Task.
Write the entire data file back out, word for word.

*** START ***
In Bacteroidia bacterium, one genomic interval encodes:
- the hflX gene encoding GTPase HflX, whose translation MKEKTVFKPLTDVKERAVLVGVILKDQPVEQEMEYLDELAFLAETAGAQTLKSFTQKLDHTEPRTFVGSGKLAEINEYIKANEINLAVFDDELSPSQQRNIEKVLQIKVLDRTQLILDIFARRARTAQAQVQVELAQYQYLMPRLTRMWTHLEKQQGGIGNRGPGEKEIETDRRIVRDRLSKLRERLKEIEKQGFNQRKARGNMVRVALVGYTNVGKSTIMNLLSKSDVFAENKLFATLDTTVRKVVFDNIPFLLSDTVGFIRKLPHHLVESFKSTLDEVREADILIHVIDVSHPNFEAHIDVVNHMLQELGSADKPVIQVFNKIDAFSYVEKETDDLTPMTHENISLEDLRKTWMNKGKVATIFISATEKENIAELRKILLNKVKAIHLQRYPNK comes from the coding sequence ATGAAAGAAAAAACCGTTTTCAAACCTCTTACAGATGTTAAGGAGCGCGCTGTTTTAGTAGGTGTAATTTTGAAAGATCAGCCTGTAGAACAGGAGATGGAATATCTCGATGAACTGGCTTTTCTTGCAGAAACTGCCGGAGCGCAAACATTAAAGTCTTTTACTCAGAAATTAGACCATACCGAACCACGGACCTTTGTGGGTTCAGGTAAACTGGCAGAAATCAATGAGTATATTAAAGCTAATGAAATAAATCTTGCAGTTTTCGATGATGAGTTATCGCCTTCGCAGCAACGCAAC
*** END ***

In Bacteroidia bacterium, one genomic interval encodes:
- the hflX gene encoding GTPase HflX, whose translation MKEKTVFKPLTDVKERAVLVGVILKDQPVEQEMEYLDELAFLAETAGAQTLKSFTQKLDHTEPRTFVGSGKLAEINEYIKANEINLAVFDDELSPSQQRNIEKVLQIKVLDRTQLILDIFARRARTAQAQVQVELAQYQYLMPRLTRMWTHLEKQQGGIGNRGPGEKEIETDRRIVRDRLSKLRERLKEIEKQGFNQRKARGNMVRVALVGYTNVGKSTIMNLLSKSDVFAENKLFATLDTTVRKVVFDNIPFLLSDTVGFIRKLPHHLVESFKSTLDEVREADILIHVIDVSHPNFEAHIDVVNHMLQELGSADKPVIQVFNKIDAFSYVEKETDDLTPMTHENISLEDLRKTWMNKGKVATIFISATEKENIAELRKILLNKVKAIHLQRYPNK comes from the coding sequence ATGAAAGAAAAAACCGTTTTCAAACCTCTTACAGATGTTAAGGAGCGCGCTGTTTTAGTAGGTGTAATTTTGAAAGATCAGCCTGTAGAACAGGAGATGGAATATCTCGATGAACTGGCTTTTCTTGCAGAAACTGCCGGAGCGCAAACATTAAAGTCTTTTACTCAGAAATTAGACCATACCGAACCACGGACCTTTGTGGGTTCAGGTAAACTGGCAGAAATCAATGAGTATATTAAAGCTAATGAAATAAATCTTGCAGTTTTCGATGATGAGTTATCGCCTTCGCAGCAACGCAAC